FREESTON: This "fear" refers to the well-financed media campaign carried out by the country's right wing.

'Yo No Entrego El Salvador'

TV Advertisement

VOICEOVER (SUBTITLED TRANSLATION): The FMLN wants to indoctrinate your children to create a fanatical youth brigade that will keep them in power, as happened in Cuba, as is happening in Venezuela, as could happen in El Salvador.

CROWD: Funes! Funes! Funes!

FREESTON: General fears of the FMLN's intentions colored the opinions of many of ARENA's supporters.


WOMAN (SUBTITLED TRANSLATION): We need to live in freedom.

FREESTON (SUBTITLED TRANSLATION): And you believe that the FMLN is a threat to your freedom?

WOMAN: Of course they are.


WOMAN: Because I don't want the FMLN to win.


MAN (SUBTITLED TRANSLATION): Freedom of expression, freedom of mobility, and especially freedom of religion. I'm a Christian and proud of it. I'm a follower of Christ, and I want to continue being one, freely.

FREESTON: And you believe the FMLN won't respect that?

MAN: Let's say that I have my doubts about them, but I am certain about the right-wing bloc, ARENA.


MAN (SUBTITLED TRANSLATION): The Salvadoran people aren't looking for insults and fear; they want the truth. The Salvadoran people aren't uninformed; they are misinformed. If they had sat down at a table and made their ideas and proposals available to the Salvadoran people, the people could have voted freely without any kind of ignorance. Unfortunately, the campaign has been full of fear, lies, and lacked in proposals. It was very poor in this sense.

CELEBRATORS (SUBTITLED TRANSLATION): We beat the fear! Yes we did! Yes we did!

MAN (SUBTITLED TRANSLATION): ARENA had their chance to govern, and the situation is the same, maybe worse.

MAN (SUBTITLED TRANSLATION): It's time for the opposition to have its chance to implement its projects. And this country needs to have a social inclination as well.

MAN (SUBTITLED TRANSLATION): The rich have hoarded all the benefits of government. They've hijacked the government for their own advantage. So today people are saying that they want a change after 20 years in which they were tricked, excluded, and marginalized. They weren't part of ARENA's interests. Mauricio Funes has been the solution, and that is what they are calling change.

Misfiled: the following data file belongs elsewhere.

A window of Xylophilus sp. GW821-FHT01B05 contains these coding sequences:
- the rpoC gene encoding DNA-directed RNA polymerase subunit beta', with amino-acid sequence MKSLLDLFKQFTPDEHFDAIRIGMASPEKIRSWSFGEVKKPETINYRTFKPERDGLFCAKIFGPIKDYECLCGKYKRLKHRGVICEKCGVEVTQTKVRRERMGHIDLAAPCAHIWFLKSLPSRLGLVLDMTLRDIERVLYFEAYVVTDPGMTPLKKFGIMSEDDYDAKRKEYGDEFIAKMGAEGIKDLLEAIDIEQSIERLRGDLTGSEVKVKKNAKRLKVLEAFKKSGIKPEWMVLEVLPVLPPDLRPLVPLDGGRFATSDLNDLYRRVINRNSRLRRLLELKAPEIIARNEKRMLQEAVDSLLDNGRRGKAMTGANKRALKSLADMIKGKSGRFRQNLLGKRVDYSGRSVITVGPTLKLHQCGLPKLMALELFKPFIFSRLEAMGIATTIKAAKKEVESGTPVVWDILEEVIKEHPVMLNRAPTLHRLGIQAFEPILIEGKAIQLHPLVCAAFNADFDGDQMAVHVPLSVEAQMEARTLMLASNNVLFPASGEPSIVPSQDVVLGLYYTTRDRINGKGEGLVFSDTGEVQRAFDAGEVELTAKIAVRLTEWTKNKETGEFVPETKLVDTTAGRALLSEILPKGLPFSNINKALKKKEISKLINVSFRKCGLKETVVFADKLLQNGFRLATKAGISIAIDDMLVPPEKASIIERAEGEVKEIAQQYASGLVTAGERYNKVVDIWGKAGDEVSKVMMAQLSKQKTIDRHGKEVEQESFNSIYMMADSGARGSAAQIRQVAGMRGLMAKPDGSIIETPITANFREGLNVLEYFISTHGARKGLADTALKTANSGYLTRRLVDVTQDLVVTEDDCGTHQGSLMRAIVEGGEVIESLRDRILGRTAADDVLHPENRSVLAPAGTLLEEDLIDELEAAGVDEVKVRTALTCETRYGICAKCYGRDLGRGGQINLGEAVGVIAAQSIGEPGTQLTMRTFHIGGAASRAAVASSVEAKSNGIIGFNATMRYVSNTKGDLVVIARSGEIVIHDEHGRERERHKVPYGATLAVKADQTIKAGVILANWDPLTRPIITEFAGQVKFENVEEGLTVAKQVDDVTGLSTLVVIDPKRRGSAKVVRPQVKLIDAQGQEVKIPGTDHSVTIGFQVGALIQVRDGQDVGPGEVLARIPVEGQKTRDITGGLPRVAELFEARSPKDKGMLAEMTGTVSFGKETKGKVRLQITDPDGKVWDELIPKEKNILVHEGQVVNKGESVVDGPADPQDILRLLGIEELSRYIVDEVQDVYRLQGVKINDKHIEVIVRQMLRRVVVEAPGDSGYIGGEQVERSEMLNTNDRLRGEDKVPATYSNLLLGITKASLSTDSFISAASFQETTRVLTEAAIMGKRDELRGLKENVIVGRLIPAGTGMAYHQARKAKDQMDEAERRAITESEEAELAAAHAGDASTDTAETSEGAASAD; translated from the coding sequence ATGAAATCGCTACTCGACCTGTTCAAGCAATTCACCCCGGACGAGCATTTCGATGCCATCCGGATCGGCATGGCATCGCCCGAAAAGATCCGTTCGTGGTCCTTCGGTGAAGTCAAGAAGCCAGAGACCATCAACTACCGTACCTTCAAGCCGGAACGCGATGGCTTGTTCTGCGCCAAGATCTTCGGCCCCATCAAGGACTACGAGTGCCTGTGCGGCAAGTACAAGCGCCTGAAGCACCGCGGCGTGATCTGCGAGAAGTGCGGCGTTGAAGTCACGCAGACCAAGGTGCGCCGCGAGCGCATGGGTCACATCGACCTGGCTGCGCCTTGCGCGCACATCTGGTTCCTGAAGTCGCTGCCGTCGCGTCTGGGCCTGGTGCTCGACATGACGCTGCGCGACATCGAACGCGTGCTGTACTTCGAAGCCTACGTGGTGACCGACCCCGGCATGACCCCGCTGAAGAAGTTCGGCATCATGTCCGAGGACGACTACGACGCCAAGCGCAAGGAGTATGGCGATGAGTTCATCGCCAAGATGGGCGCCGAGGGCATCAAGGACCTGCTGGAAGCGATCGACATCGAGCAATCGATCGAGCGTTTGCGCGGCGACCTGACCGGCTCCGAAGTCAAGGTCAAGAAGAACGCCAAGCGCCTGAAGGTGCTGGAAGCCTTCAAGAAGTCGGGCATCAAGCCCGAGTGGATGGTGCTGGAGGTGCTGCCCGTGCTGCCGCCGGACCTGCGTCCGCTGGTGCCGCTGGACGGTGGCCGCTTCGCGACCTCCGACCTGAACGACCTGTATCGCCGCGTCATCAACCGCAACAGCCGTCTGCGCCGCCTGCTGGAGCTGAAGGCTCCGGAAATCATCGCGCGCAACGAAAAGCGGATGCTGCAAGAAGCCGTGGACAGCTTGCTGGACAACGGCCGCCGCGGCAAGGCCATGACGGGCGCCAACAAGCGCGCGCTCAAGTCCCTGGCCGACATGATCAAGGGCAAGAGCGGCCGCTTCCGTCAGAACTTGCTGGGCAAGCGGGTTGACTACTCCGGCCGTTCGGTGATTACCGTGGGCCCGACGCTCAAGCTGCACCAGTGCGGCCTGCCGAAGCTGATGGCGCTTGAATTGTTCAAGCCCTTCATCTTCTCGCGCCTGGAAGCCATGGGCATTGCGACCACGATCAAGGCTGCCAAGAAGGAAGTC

FREESTON (ENGLISH): So what changes are the Salvadoran people expecting [inaudible]?


INTERVIEWER (SUBTITLED TRANSLATION): What does he represent to you?

MAN (SUBTITLED TRANSLATION): He represents the hope of a better future, of sustainable development for all, equally.


FREESTON (SUBTITLED TRANSLATION): What specific changes do you want to see?

WOMAN (SUBTITLED TRANSLATION): Lots. To name a few, in the first place, the subject of taxation. We must ensure that the big businessmen, the country's rich, pay their taxes. No more tax evasion. He must control tax evasion and loopholes. These funds can then be invested in social spending, above all in education and health care.


MAN (SUBTITLED TRANSLATION): He'll start with all the corruption of the current government and all the robbing they did of the state institutions, all the many millions that they took outside the country without any explanation. But now, with Funes, all that is over.

FREESTON: Given El Salvador's close connection to the US economy, the global economic crisis has made a bad situation worse. Nonetheless, supporters of the FMLN are optimistic that in El Salvador the worst is behind them.

MAN (SUBTITLED TRANSLATION): Now it will be us that governs.

CROWD (SUBTITLED TRANSLATION): Mauricio! My friend! The people are with you!


Please note that TRNN transcripts are typed from a recording of the program; The Real News Network cannot guarantee their complete accuracy.